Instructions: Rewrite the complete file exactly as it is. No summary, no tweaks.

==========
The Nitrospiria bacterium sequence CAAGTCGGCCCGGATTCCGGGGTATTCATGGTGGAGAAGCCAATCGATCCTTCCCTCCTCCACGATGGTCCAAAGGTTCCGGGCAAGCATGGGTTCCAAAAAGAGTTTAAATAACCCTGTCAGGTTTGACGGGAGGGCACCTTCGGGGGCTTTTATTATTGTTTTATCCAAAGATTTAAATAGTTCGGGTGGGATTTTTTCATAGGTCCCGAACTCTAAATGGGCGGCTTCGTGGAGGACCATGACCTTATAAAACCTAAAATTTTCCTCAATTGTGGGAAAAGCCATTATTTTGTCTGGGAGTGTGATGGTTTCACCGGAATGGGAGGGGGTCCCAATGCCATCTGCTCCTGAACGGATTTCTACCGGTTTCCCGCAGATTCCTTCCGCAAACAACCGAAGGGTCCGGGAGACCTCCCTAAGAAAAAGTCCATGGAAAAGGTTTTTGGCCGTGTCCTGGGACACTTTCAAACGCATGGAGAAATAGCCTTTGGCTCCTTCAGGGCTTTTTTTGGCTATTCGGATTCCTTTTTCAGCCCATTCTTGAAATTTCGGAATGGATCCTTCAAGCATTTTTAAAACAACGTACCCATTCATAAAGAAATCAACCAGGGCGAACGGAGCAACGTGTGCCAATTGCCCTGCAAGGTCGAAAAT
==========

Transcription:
The Nitrospiria bacterium sequence CAAGTCGGCCCGGATTCCGGGGTATTCATGGTGGAGAAGCCAATCGATCCTTCCCTCCTCCACGATGGTCCAAAGGTTCCGGGCAAGCATGGGTTCCAAAAAGAGTTTAAATAACCCTGTCAGGTTTGACGGGAGGGCACCTTCGGGGGCTTTTATTATTGTTTTATCCAAAGATTTAAATAGTTCGGGTGGGATTTTTTCATAGGTCCCGAACTCTAAATGGGCGGCTTCGTGGAGGACCATGACCTTATAAAACCTAAAATTTTCCTCAATTGTGGGAAAAGCCATTATTTTGTCTGGGAGTGTGATGGTTTCACCGGAATGGGAGGGGGTCCCAATGCCATCTGCTCCTGAACGGATTTCTACCGGTTTCCCGCAGATTCCTTCCGCAAACAACCGAAGGGTCCGGGAGACCTCCCTAAGAAAAAGTCCATGGAAAAGGTTTTTGGCCGTGTCCTGGGACACTTTCAAACGCATGGAGAAATAGCCTTTGGCTCCTTCAGGGCTTTTTTTGGCTATTCGGATTCCTTTTTCAGCCCATTCTTGAAATTTCGGAATGGATCCTTCAAGCATTTTTAAAACAACGTACCCATTCATAAAGAAATCAACCAGGGCGAACGGAGCAACGTGTGCCAATTGCCCTGCAAGGTCGAAAAT